by Joni Astrup
Rounds of golf played this season at Pinewood in Elk River are up significantly
over a year ago, thanks to a warm and early spring.
Pinewood opened on March 15 this year. In 2011 the course wasn’t able to open until April 12, due to a long winter and cold spring, according to Pinewood Golf Course Superintendent Paul Anderson.
“We’re off to a really good start this year,” he said.
There have been 5,414 rounds of golf played at Pinewood through July 12, compared to 3,656 for the same period a year ago.
Year-to-date green fees are up from $38,444 last year to $52,057 this year.
The city purchased the golf course in 2006 after a developer threatened to build homes on it. The nine-hole course is open to the public and located at 18150 Waco St.
In a recent City Council budget work session, Anderson told the council his goals for 2013 are:
•increase rounds of golf
•maintain or increase participation in Pinewood’s programs such as youth leagues and lessons and adult leagues
•improve cash flow
The course has operated in the red. It had a net loss of $48,647 in 2011. But the course’s overall financial condition has been improving, with transfers from the city’s general fund to balance Pinewood’s budget decreasing over time.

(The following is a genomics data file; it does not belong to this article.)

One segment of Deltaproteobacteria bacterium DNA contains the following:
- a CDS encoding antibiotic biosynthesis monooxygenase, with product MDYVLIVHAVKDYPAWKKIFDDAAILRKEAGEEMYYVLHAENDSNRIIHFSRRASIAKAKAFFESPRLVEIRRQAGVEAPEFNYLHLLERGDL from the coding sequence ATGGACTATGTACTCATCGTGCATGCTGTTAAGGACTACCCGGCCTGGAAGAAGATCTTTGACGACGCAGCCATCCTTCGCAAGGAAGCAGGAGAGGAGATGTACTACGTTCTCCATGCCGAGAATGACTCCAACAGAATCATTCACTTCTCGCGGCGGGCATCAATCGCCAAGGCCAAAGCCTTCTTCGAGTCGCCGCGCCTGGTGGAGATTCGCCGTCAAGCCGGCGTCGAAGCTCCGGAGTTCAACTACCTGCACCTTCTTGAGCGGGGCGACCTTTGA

“Paul’s done an excellent job of reining in expenses,” Council Member Nick Zerwas said.
Anderson said they have a lot of ideas to try to improve the bottom line including promoting group outings for businesses. They also are selling some different merchandise in the club house this year.
But weather, of course, plays a major role in how well the course does in a given year.
“It’s a weather-dictated business,” Anderson said.
Mayor John Dietz said it appears the only way to get to a break-even point in the golf course business is to generate more revenue.
“There’s not really much you can cut, is there, in a golf course operation?” Dietz asked Anderson.
“It’s pretty slim right now,” Anderson replied.
Dietz told him he does an excellent job maintaining the course and said it looks in great shape
“We’re trying our best to not only maintain the golf course but to try make improvements through creativity and resources that we own in the city,” Anderson told the council.